Over the next several months, the Converse Annual Fund will spotlight the newest members of the Converse College Board of Trustees. These six individuals support the College with both their time and talent, helping our students to become transformative leaders who see clearly, decide wisely, and act justly. This profile of Emily Rushing is the second of the series.
What inspired you to become a member of the Converse College Board of Trustees?
My education at Converse was a key part of my development as a person, so I have always been eager to continue to support this institution. The Alumnae Director when I graduated was a friend, so I quickly got involved in chapter activities wherever I lived. I was privileged to serve twice on the Alumnae Board and to chair the Board of Visitors, but the “big board,” the Board of Trustees, was always there, doing even more for Converse. It is a real treat to be able to serve in that role.
Thinking through your personal goals, what life accomplishments are you most proud of? What would you like to check off next from your bucket list?
To have a strong, supportive group of family and friends that I can count on — we can count on each other. Because I have lived in the same community most of my life and held jobs that engaged me in the community (journalism and nonprofit work), I seem to be connected to a lot of people, and I think I am respected as a hard worker who wants to make this place better. That makes me happy.
Converse is standing at the threshold of many great things.
Traveling is off the agenda for right now, in this strange pandemic time, though there are many places my husband and I still want to go. I am privileged to serve on a number of local boards and now on the Vestry of my Episcopal church, and I think my current calling is to use this time to keep making my community a better place. As with all of our society, there is still much to be done to offer justice, protection and equal access to all.
What are some of the overall impacts you hope to make during your tenure on the Converse College Board of Trustees?
Converse is standing at the threshold of many great things as we shape a future that includes participation by all students who want to benefit from this great education and community experience. I am excited to offer full support for changes that open the doors to growth and positive change. The path of Converse seems consistent with what has always been its founder’s desire, that we learn to “do justice, love mercy and walk humbly.” I share that vision for my own life, so I am ready to offer my talents wherever they fit.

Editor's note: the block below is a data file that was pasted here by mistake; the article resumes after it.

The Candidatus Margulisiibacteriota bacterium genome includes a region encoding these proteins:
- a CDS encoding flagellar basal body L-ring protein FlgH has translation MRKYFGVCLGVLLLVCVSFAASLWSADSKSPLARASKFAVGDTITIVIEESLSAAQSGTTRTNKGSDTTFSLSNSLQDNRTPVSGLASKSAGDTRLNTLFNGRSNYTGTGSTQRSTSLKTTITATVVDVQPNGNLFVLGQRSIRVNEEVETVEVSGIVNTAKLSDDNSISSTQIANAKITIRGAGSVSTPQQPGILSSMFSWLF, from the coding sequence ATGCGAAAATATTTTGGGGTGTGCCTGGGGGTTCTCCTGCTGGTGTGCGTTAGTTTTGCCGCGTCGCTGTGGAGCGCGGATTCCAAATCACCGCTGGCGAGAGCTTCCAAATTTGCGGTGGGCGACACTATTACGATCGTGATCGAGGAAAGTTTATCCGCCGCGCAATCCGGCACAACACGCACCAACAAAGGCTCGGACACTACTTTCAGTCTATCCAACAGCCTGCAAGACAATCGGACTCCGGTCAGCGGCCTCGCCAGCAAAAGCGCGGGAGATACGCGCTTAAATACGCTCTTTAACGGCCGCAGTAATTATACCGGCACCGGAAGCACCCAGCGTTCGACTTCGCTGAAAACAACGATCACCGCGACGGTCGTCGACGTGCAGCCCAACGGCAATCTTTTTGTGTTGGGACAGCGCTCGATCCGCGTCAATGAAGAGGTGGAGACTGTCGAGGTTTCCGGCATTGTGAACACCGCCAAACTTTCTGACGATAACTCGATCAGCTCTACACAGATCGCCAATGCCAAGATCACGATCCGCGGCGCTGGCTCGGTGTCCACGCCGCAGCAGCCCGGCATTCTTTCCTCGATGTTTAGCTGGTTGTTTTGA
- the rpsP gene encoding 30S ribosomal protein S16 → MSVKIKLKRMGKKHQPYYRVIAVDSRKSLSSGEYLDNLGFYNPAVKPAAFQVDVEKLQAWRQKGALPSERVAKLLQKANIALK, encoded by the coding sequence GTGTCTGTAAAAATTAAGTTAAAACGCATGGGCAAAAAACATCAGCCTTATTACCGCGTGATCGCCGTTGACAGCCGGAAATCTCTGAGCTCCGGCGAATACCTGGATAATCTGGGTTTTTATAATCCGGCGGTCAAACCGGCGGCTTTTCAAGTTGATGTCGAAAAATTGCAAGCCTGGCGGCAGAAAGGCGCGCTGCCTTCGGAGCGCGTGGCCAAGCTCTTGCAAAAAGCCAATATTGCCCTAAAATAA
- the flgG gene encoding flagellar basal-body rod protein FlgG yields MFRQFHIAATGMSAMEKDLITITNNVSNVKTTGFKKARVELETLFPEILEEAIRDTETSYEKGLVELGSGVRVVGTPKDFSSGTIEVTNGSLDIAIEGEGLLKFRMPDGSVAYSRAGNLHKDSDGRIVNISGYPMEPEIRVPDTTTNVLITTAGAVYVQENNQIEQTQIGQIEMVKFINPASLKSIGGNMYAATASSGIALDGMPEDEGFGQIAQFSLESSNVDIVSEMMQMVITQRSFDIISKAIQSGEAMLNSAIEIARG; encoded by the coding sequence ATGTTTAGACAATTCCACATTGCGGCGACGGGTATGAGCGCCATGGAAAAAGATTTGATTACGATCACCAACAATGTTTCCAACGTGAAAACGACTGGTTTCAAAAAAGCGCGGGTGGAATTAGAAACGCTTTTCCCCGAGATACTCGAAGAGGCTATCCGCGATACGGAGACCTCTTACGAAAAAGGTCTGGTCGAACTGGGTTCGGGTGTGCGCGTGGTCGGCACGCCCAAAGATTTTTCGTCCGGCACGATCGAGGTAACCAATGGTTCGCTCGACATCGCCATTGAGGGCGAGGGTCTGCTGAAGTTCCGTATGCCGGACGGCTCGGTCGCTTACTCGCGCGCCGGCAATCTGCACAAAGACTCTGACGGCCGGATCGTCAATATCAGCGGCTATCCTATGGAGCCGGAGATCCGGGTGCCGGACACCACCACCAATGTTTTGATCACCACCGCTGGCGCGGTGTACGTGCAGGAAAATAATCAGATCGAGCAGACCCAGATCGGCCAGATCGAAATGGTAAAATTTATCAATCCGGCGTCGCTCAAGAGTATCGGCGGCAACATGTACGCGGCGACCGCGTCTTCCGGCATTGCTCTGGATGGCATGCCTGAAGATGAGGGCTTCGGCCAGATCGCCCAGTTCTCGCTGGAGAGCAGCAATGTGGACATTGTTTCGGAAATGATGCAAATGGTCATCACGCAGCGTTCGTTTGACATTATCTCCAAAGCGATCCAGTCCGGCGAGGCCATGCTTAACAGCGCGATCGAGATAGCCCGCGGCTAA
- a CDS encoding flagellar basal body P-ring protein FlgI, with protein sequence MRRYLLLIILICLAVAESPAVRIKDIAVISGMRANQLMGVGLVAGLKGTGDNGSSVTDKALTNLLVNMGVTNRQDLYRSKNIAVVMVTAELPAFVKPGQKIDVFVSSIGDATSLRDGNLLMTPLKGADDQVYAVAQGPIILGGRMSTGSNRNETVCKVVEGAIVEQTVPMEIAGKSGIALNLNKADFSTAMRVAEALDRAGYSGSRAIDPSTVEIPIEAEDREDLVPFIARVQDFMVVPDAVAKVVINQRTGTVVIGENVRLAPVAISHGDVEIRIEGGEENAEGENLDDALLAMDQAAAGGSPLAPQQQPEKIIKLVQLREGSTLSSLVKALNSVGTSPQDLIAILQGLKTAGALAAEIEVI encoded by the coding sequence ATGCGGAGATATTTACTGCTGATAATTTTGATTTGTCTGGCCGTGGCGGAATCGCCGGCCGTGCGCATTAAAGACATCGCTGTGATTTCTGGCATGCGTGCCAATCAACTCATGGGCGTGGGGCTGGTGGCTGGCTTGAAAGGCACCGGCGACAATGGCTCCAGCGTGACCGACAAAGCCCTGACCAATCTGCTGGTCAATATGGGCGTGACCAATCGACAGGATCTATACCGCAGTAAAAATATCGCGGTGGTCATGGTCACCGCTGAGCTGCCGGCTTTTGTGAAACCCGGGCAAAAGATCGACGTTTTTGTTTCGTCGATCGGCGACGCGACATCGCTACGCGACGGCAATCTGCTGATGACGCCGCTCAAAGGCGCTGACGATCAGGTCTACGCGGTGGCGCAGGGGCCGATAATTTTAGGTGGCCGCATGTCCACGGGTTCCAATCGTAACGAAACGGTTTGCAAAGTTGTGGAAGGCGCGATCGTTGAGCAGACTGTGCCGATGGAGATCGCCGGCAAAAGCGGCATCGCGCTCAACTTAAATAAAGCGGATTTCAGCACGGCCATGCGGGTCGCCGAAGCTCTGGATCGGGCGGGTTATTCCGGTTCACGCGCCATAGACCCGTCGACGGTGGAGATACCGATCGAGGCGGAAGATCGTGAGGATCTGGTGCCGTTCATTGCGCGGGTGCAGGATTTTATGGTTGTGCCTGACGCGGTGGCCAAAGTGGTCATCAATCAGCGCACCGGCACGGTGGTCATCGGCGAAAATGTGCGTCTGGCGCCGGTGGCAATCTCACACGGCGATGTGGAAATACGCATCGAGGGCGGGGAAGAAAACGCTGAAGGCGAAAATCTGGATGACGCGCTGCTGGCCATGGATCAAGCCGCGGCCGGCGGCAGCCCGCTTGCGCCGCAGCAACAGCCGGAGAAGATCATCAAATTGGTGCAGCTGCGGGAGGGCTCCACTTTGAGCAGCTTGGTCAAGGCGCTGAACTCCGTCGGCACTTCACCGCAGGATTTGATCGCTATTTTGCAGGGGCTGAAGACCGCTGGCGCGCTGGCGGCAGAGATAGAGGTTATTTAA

Why do you think it’s important to give to the Converse Annual Fund? What program/area of Converse will your next philanthropic gift support?
I have been a faithful giver from my earliest years after college. I know how important it is in seeking other support that the college has a high percentage of alumnae/I giving, no matter the individual amount. That seems an easy thing to do. I have been glad to be able to support particular efforts outside of the general fund, such as a scholarship fund, improvements to the “first-year experience” and currently the Writing Center. As someone who has done writing for her career, in one form or another, I know the value of a good grounding in writing for any occupation. Who knows what the next great challenge will be, but I look forward to participating as much as I can.
During the COVID-19 quarantine, was there a particular activity, project or hobby that you most enjoyed?
I continue to read, to learn and to seek training, especially in the area of anti-racism. In the pandemic, many great sessions that I could not have attended in person, due to cost or schedule, have been made available online and I have really enjoyed pursuing these opportunities.
What is one fun need-to-know fact about you?
I love to laugh! Whether it’s a game with kids or a night watching Toy Story 4, there is nothing better than a chance for a true chuckle.
What is your favorite memory of Converse as a student? Where was your favorite spot on campus to relax when you were a student here?
A crazy memory that sticks with me is when I was learning to recite a passage of Greek (yes, the ancient language) for a class. I had to memorize and recite it out loud, so I went under the railroad trestle at the edge of Converse Heights to do that without being overheard. Some neighborhood kids came down there and saw me — who knows what they thought, but I didn’t care.
My favorite spot has long since been torn down — an old house close to front campus that had various uses over the years. We were allowed to take over the lower floor, paint and decorate it when we were seniors. The front parlor and downstairs became our gathering place.